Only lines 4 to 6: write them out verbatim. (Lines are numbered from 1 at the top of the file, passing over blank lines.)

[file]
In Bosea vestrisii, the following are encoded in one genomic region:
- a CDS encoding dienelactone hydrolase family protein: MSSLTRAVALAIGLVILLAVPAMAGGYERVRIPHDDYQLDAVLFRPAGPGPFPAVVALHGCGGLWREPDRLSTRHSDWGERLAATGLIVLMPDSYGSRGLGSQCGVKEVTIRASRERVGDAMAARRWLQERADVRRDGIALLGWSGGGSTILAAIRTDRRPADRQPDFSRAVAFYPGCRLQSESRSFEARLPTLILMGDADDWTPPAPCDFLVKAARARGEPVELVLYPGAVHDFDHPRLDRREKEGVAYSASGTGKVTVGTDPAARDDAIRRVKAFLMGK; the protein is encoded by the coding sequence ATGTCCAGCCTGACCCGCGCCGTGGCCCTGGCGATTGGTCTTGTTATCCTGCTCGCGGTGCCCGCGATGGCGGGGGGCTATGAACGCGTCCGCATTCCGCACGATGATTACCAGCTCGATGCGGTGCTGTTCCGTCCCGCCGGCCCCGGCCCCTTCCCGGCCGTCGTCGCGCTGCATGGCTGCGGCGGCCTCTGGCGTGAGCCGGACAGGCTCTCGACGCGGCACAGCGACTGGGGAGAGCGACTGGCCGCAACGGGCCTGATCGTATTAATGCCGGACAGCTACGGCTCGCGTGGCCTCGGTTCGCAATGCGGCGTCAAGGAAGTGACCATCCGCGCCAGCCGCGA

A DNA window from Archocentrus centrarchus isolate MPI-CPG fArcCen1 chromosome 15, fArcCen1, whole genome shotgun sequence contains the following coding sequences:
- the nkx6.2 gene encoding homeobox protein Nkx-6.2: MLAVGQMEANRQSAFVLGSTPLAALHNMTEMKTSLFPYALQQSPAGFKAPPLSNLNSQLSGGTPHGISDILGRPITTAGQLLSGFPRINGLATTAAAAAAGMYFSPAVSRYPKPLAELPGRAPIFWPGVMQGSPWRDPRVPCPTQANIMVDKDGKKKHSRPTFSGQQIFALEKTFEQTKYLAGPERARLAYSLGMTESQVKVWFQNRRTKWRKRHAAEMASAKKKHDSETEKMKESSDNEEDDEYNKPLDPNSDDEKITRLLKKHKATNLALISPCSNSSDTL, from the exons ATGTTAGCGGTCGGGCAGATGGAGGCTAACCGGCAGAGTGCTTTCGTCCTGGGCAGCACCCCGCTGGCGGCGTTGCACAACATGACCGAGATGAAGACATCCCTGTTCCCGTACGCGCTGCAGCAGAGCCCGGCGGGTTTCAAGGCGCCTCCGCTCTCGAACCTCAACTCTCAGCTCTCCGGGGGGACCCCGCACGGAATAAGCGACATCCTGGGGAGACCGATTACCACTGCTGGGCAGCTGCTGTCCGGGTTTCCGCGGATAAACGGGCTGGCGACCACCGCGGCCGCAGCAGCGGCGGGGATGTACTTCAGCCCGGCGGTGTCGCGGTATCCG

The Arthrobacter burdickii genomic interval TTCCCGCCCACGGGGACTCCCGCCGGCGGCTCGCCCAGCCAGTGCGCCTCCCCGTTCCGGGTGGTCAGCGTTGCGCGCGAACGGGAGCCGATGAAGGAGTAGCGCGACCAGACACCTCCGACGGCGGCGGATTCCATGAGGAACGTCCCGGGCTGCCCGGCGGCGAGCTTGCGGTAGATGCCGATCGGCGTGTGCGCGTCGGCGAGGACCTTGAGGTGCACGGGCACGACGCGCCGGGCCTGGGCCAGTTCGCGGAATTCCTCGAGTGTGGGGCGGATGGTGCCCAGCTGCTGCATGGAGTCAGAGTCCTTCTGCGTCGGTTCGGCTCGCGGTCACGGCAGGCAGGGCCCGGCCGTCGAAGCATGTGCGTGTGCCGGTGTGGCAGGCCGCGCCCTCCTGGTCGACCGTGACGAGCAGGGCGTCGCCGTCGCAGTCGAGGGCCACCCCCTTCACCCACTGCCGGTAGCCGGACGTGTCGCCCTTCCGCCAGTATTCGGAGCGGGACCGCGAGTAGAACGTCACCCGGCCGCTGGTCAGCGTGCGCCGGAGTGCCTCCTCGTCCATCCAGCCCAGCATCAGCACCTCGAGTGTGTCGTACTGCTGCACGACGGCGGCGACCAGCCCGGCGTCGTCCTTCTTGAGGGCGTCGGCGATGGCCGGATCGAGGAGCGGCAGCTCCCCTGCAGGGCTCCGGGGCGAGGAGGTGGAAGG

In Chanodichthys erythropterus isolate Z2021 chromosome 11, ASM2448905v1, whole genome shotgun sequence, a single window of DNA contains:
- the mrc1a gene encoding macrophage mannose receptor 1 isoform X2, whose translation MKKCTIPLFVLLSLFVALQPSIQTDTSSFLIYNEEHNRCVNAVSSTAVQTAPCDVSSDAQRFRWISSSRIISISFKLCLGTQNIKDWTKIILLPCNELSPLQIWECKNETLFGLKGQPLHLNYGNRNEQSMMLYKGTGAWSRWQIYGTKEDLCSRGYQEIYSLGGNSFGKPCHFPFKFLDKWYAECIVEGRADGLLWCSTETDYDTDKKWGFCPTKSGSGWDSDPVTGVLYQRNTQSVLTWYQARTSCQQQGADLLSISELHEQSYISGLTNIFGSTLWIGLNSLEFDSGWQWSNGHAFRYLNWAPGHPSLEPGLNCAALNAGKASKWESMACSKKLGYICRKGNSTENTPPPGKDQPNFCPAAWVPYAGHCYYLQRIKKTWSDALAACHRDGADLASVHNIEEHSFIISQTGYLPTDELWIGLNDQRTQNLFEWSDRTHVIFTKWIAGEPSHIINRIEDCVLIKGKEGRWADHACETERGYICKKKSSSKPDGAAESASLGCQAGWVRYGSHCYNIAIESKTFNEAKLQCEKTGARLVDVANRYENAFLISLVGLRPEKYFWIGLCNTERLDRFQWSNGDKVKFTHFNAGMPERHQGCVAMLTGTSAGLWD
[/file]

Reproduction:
- the nkx6.2 gene encoding homeobox protein Nkx-6.2: MLAVGQMEANRQSAFVLGSTPLAALHNMTEMKTSLFPYALQQSPAGFKAPPLSNLNSQLSGGTPHGISDILGRPITTAGQLLSGFPRINGLATTAAAAAAGMYFSPAVSRYPKPLAELPGRAPIFWPGVMQGSPWRDPRVPCPTQANIMVDKDGKKKHSRPTFSGQQIFALEKTFEQTKYLAGPERARLAYSLGMTESQVKVWFQNRRTKWRKRHAAEMASAKKKHDSETEKMKESSDNEEDDEYNKPLDPNSDDEKITRLLKKHKATNLALISPCSNSSDTL, from the exons ATGTTAGCGGTCGGGCAGATGGAGGCTAACCGGCAGAGTGCTTTCGTCCTGGGCAGCACCCCGCTGGCGGCGTTGCACAACATGACCGAGATGAAGACATCCCTGTTCCCGTACGCGCTGCAGCAGAGCCCGGCGGGTTTCAAGGCGCCTCCGCTCTCGAACCTCAACTCTCAGCTCTCCGGGGGGACCCCGCACGGAATAAGCGACATCCTGGGGAGACCGATTACCACTGCTGGGCAGCTGCTGTCCGGGTTTCCGCGGATAAACGGGCTGGCGACCACCGCGGCCGCAGCAGCGGCGGGGATGTACTTCAGCCCGGCGGTGTCGCGGTATCCG

The Arthrobacter burdickii genomic interval TTCCCGCCCACGGGGACTCCCGCCGGCGGCTCGCCCAGCCAGTGCGCCTCCCCGTTCCGGGTGGTCAGCGTTGCGCGCGAACGGGAGCCGATGAAGGAGTAGCGCGACCAGACACCTCCGACGGCGGCGGATTCCATGAGGAACGTCCCGGGCTGCCCGGCGGCGAGCTTGCGGTAGATGCCGATCGGCGTGTGCGCGTCGGCGAGGACCTTGAGGTGCACGGGCACGACGCGCCGGGCCTGGGCCAGTTCGCGGAATTCCTCGAGTGTGGGGCGGATGGTGCCCAGCTGCTGCATGGAGTCAGAGTCCTTCTGCGTCGGTTCGGCTCGCGGTCACGGCAGGCAGGGCCCGGCCGTCGAAGCATGTGCGTGTGCCGGTGTGGCAGGCCGCGCCCTCCTGGTCGACCGTGACGAGCAGGGCGTCGCCGTCGCAGTCGAGGGCCACCCCCTTCACCCACTGCCGGTAGCCGGACGTGTCGCCCTTCCGCCAGTATTCGGAGCGGGACCGCGAGTAGAACGTCACCCGGCCGCTGGTCAGCGTGCGCCGGAGTGCCTCCTCGTCCATCCAGCCCAGCATCAGCACCTCGAGTGTGTCGTACTGCTGCACGACGGCGGCGACCAGCCCGGCGTCGTCCTTCTTGAGGGCGTCGGCGATGGCCGGATCGAGGAGCGGCAGCTCCCCTGCAGGGCTCCGGGGCGAGGAGGTGGAAGG

In Chanodichthys erythropterus isolate Z2021 chromosome 11, ASM2448905v1, whole genome shotgun sequence, a single window of DNA contains: